Purpose: Screening studies have revealed that celiac disease is common in the United States; however, there are scant data on the mode of presentation. We analyzed the trends in clinical presentation over the last 52 years in a large cohort of biopsy-proven patients seen in 1 center.
Subjects and methods: Patients (n = 590) were divided into 6 groups based on the year of diagnosis (1952-2004). Groups were compared for trends in age at diagnosis, childhood diagnosis, duration of symptoms, mode of presentation (diarrhea, bone disease, anemia, incidental at esophagogastroduodenoscopy, screening), and presence of malignancy.
Results: Diagnosis was at an older age since 1980 (P = .007), and there was a significant negative linear trend in patients presenting with diarrhea (P<.001) over time and a positive linear trend in asymptomatic patients detected on screening (P<.001). There was a significant negative linear trend in patients with a malignancy (P = .02) and duration of symptoms before diagnosis of celiac disease (P = .001), although only the subgroup without diarrhea had improvement in delay of diagnosis of celiac disease (assessed by a shorter duration of symptoms) (P = .05). Comparison of patients with and without diarrhea showed no significant difference in age (42.9 years vs 43.7 years, P = .59), gender (29.3% M vs 34.6%, P = .59), and presence of childhood disease (8.0% vs 9.8%, P = .43) or malignancies (9.8% vs 8.9%, P = .71).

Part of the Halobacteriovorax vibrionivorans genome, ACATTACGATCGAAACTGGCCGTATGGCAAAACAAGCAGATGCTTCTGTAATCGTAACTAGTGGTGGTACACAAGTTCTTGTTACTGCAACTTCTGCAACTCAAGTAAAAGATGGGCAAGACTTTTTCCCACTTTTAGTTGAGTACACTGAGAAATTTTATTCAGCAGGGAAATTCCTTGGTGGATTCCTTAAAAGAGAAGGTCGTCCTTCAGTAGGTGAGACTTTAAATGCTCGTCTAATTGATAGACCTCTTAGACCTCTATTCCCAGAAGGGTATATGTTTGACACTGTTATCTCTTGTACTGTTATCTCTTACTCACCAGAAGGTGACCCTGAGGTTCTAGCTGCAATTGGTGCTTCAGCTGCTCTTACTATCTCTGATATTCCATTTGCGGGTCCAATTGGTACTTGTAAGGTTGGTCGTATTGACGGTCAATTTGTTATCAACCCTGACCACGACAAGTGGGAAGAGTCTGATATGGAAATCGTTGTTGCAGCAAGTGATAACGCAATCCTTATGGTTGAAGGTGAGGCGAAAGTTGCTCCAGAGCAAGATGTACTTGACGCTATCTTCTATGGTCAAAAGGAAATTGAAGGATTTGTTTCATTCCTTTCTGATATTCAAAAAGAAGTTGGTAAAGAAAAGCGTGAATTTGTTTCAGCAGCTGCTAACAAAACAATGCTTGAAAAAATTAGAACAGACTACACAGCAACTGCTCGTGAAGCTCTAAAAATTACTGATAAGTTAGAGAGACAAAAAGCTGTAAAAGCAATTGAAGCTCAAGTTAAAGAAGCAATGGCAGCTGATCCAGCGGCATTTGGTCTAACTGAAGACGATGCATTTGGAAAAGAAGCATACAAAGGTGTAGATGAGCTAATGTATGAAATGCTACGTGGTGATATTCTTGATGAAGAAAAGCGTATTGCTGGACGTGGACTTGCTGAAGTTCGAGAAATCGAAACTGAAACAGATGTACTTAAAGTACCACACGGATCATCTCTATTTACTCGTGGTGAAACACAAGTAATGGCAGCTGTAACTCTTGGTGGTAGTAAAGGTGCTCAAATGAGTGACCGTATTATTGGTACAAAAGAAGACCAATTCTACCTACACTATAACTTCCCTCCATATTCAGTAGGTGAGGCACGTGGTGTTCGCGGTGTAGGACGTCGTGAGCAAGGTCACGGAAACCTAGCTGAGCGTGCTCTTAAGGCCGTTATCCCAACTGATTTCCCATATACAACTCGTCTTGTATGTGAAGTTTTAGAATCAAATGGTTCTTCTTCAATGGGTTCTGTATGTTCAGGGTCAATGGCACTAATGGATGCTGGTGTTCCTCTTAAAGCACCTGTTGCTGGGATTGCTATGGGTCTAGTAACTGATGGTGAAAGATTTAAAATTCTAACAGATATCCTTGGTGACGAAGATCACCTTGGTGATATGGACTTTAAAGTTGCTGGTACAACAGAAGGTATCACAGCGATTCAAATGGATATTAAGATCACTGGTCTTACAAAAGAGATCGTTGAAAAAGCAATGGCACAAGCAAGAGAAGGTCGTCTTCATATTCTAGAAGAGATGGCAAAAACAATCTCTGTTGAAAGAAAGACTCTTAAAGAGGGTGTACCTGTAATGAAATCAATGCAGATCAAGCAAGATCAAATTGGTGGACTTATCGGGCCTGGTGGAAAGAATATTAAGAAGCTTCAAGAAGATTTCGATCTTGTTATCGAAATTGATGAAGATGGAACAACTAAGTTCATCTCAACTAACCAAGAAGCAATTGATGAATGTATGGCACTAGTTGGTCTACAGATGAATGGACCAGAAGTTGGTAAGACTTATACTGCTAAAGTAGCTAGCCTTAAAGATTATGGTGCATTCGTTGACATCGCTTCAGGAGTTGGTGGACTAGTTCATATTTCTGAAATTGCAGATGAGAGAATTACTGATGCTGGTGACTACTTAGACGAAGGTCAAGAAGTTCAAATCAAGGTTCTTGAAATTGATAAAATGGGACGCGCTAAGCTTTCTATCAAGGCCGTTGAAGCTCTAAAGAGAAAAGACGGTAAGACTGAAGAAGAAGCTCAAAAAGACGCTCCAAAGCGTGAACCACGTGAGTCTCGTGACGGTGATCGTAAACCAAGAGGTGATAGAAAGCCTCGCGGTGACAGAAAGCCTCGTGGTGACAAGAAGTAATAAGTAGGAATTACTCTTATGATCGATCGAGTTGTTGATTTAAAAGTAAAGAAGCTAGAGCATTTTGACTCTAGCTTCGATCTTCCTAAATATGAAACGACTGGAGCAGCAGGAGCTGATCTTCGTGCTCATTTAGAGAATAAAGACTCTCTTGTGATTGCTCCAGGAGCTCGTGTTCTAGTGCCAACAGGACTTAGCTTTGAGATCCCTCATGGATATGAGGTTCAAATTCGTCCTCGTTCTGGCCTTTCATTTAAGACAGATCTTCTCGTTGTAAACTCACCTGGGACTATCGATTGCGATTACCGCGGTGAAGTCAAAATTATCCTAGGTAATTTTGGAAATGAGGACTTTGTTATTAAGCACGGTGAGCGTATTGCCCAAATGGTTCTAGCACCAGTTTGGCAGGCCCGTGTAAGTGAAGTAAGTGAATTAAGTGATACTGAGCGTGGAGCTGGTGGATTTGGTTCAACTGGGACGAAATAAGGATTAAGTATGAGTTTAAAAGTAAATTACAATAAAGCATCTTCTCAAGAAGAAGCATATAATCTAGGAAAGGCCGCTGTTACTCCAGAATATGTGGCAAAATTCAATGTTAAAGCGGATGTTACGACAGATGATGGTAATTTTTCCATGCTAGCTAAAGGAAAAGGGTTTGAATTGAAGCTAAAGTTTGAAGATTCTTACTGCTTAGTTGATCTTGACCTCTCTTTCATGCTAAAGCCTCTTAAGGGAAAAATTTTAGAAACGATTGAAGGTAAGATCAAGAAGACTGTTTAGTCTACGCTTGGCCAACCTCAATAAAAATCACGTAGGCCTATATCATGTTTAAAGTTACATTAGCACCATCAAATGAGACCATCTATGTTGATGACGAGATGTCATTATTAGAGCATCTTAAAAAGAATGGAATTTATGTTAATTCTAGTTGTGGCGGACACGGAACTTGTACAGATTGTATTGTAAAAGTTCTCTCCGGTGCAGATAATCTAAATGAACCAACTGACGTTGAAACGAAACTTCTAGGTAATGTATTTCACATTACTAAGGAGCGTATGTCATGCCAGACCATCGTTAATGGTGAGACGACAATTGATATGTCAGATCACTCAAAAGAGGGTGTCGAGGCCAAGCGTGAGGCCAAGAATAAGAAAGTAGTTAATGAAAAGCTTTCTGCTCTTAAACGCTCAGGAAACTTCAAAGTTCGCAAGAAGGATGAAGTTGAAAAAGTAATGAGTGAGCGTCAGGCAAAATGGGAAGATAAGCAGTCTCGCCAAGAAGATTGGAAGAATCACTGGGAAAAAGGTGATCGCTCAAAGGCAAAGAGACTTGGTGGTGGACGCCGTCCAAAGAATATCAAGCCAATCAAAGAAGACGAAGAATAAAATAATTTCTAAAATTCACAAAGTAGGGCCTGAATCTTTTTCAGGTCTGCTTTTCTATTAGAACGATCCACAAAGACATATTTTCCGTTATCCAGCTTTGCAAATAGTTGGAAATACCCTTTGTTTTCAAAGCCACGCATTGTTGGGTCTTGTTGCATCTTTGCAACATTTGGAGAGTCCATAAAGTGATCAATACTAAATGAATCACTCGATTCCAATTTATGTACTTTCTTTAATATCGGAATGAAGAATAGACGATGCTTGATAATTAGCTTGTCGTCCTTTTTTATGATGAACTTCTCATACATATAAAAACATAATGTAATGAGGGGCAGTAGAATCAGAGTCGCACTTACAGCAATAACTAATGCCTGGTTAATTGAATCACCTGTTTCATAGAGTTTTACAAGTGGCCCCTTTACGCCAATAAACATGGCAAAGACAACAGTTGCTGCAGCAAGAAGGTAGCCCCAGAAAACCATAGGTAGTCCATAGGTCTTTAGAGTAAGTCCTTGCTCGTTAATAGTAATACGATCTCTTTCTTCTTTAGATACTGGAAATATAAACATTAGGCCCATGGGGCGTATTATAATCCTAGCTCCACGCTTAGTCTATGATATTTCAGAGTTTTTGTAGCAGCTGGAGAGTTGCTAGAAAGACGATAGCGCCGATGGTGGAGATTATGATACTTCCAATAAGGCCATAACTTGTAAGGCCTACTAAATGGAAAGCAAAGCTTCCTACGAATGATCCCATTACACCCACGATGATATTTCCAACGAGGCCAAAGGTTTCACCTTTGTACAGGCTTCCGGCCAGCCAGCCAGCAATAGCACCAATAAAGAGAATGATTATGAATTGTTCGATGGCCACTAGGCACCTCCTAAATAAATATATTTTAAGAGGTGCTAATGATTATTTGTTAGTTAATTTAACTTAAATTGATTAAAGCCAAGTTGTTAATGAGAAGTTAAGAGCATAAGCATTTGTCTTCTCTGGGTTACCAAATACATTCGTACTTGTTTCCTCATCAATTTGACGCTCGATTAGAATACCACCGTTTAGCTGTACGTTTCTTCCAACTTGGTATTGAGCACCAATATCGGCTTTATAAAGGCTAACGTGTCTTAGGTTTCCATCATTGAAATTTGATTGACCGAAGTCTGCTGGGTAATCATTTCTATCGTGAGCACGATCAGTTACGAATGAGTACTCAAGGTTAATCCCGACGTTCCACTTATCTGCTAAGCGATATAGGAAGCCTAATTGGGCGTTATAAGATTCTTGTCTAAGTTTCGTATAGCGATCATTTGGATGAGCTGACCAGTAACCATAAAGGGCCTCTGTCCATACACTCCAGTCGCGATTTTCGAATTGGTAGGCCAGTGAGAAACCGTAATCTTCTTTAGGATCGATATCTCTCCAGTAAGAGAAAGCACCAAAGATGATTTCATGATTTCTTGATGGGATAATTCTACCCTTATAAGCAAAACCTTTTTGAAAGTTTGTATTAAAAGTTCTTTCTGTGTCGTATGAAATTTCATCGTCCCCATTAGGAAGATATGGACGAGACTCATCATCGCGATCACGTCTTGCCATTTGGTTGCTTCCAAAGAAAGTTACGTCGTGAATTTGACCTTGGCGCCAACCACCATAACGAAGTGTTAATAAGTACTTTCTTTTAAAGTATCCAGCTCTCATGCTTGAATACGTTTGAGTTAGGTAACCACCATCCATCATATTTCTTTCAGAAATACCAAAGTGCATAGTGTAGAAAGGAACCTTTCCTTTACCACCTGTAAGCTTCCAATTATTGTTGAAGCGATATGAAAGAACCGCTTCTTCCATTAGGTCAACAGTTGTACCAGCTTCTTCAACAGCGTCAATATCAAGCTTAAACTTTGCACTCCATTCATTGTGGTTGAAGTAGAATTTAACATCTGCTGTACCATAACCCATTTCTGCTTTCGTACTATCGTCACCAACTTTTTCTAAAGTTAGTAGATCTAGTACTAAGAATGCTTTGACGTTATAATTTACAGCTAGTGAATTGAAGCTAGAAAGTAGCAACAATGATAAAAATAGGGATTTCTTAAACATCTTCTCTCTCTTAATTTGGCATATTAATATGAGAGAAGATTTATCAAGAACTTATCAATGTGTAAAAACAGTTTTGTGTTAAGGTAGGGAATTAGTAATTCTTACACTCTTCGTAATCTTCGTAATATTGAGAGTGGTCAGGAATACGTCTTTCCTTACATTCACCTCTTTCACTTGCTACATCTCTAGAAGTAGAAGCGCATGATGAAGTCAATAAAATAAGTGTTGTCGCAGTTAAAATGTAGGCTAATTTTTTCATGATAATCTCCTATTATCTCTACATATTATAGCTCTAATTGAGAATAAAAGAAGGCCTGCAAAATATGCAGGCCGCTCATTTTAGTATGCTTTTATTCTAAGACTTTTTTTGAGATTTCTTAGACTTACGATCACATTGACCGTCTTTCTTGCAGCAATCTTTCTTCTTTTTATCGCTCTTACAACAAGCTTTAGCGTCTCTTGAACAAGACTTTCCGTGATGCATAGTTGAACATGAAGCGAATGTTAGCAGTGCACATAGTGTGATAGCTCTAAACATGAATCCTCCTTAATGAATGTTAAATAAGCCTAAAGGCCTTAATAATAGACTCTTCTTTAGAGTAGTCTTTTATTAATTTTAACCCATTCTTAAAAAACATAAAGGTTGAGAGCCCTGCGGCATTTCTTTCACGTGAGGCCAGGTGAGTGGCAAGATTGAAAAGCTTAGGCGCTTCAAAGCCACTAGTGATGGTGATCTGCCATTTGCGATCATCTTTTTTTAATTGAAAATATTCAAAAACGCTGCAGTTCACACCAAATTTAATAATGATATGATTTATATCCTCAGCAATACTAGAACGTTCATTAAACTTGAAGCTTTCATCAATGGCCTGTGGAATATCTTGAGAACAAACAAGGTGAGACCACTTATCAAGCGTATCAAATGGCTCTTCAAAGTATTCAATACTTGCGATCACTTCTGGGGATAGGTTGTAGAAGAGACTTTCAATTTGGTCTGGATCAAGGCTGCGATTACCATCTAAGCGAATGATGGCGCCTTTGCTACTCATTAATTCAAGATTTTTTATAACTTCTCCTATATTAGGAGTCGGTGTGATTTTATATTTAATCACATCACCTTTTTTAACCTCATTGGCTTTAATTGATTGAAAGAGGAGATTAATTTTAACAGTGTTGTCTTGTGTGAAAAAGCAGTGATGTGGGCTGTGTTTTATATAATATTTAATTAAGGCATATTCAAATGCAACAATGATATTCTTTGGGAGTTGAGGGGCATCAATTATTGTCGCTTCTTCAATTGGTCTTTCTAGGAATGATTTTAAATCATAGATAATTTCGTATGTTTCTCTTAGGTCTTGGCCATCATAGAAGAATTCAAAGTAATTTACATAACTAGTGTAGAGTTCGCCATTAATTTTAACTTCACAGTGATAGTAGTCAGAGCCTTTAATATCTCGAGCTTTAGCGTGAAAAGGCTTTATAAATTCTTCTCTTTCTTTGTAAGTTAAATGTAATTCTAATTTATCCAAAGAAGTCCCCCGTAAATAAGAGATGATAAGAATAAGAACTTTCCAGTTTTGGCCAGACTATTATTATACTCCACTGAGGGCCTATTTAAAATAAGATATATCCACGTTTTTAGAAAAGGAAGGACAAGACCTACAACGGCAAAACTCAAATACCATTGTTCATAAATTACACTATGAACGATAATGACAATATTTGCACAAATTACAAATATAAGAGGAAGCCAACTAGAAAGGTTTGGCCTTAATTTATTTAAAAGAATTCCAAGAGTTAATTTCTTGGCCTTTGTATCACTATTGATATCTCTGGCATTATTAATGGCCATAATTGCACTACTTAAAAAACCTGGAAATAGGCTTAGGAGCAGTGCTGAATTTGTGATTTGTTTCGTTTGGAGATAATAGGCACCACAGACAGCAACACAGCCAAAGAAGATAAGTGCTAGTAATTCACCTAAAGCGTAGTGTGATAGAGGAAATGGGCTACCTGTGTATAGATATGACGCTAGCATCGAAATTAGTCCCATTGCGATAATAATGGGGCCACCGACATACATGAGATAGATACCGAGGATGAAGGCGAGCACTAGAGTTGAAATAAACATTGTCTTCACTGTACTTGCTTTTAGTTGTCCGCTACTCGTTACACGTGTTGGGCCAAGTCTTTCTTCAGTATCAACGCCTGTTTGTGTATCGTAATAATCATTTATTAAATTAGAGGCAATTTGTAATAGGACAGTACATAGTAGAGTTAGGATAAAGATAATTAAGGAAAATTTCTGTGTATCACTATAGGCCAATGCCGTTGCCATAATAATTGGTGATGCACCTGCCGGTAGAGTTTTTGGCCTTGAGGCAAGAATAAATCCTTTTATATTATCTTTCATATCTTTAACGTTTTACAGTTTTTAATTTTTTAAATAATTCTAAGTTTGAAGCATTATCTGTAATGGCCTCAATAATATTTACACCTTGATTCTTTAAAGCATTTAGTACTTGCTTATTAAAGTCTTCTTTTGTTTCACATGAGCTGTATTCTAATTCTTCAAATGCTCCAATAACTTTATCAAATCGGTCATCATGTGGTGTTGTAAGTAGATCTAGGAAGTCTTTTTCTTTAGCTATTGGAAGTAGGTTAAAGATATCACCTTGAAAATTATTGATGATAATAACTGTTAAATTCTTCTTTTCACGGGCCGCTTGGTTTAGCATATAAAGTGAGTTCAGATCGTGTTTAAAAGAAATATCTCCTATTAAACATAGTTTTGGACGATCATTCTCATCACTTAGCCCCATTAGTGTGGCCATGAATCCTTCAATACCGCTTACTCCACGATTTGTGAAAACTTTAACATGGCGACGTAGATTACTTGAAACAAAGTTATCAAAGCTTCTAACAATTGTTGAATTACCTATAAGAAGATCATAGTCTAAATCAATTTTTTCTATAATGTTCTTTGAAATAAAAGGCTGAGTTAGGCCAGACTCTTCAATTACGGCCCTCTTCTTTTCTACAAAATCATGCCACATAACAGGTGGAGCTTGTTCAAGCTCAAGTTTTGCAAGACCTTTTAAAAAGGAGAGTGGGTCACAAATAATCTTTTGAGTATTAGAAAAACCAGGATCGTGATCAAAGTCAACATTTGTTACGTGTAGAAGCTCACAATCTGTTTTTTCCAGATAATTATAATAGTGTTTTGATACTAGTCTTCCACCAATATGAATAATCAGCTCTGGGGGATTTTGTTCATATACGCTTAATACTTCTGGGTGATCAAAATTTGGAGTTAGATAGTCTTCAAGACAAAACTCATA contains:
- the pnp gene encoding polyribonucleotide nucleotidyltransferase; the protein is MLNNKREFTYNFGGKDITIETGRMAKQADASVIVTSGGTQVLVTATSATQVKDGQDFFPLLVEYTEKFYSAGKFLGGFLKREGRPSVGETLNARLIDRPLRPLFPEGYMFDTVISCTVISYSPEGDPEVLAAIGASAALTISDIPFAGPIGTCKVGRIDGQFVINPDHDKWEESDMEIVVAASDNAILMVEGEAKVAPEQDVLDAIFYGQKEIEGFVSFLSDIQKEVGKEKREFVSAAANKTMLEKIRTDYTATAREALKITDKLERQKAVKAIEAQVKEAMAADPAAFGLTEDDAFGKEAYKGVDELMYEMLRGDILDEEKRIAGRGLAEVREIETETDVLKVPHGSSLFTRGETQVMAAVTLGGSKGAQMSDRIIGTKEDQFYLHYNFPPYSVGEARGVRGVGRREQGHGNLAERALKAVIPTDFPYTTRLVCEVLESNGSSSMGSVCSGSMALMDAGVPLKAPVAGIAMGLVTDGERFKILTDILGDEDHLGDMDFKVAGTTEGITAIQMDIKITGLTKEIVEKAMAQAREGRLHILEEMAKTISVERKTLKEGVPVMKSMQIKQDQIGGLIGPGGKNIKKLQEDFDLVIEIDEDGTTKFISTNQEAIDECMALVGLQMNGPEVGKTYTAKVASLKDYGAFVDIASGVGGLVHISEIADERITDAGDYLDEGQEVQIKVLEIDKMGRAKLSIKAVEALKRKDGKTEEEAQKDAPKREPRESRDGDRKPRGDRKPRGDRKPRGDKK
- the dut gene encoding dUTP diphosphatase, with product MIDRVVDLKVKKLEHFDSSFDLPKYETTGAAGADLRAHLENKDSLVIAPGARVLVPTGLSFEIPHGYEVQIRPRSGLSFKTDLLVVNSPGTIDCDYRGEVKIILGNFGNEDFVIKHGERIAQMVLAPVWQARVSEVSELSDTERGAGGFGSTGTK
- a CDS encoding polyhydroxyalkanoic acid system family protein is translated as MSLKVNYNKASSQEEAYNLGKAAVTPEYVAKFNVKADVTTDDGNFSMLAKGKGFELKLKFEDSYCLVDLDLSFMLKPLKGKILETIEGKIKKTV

Conclusion: There is a trend toward fewer patients presenting with symptomatic celiac disease characterized by diarrhea and a significant shift toward more patients presenting as asymptomatic adults detected at screening.